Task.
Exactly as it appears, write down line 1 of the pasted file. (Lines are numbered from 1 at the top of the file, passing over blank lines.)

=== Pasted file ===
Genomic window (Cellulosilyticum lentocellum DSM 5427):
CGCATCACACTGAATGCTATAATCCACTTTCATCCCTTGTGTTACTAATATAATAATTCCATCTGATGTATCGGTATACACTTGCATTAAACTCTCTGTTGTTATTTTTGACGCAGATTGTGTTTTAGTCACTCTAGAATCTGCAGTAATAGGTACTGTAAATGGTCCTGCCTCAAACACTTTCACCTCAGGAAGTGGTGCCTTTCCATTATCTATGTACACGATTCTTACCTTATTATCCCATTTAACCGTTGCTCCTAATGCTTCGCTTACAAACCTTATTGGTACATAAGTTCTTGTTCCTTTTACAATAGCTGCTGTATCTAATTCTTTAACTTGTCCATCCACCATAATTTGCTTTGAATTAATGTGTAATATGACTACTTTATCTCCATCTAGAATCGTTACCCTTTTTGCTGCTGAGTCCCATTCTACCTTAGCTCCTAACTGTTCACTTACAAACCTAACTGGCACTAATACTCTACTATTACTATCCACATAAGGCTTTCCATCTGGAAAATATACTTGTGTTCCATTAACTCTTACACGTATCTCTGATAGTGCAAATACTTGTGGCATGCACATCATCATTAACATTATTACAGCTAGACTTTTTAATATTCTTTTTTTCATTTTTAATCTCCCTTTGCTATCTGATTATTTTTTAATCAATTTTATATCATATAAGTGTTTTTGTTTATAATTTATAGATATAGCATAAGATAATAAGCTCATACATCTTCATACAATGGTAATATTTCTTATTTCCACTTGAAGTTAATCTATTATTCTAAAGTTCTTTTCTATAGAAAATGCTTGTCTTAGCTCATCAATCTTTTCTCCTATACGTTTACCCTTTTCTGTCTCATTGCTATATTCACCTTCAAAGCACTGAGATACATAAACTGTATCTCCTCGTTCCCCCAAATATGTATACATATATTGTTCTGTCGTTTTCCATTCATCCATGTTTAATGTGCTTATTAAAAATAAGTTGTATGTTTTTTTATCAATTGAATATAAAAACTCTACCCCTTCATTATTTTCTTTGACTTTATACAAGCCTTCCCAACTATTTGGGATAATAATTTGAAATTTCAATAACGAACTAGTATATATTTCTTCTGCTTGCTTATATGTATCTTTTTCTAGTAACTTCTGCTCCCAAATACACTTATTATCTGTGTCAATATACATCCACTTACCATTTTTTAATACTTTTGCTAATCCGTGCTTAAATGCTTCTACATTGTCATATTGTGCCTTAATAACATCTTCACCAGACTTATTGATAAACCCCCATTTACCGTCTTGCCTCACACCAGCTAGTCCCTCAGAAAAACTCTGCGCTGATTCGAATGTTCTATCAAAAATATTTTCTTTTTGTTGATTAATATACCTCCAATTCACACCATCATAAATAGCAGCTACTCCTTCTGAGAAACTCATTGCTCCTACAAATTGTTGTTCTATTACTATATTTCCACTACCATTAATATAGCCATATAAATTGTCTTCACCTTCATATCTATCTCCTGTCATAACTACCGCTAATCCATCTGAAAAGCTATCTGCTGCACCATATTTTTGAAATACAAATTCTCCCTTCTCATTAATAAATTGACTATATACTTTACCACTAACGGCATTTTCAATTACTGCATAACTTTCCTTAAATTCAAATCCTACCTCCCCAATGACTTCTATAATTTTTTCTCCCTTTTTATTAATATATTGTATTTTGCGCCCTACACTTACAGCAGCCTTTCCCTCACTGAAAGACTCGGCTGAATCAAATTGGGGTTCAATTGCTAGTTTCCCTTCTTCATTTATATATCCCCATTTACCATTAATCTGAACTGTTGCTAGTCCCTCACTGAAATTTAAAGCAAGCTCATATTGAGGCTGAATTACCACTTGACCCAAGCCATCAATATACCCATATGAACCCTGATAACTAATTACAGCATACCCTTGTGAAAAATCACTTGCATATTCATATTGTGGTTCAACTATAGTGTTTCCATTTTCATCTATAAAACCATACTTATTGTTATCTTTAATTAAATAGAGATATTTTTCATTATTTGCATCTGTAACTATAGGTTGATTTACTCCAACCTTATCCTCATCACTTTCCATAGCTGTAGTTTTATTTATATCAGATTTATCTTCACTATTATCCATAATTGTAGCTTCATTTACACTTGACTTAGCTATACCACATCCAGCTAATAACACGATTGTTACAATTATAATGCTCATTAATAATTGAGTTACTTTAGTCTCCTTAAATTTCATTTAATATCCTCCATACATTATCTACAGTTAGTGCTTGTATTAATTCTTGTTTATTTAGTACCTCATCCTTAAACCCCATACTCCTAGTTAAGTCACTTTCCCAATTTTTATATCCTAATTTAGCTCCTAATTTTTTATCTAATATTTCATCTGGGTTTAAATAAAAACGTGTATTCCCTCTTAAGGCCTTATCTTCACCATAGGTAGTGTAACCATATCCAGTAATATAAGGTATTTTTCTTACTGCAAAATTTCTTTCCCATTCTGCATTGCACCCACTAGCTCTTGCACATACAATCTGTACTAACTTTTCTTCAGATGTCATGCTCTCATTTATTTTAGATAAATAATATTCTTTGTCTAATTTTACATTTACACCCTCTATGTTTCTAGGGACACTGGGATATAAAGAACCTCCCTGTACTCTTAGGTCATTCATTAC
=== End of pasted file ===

Genomic window (Cellulosilyticum lentocellum DSM 5427):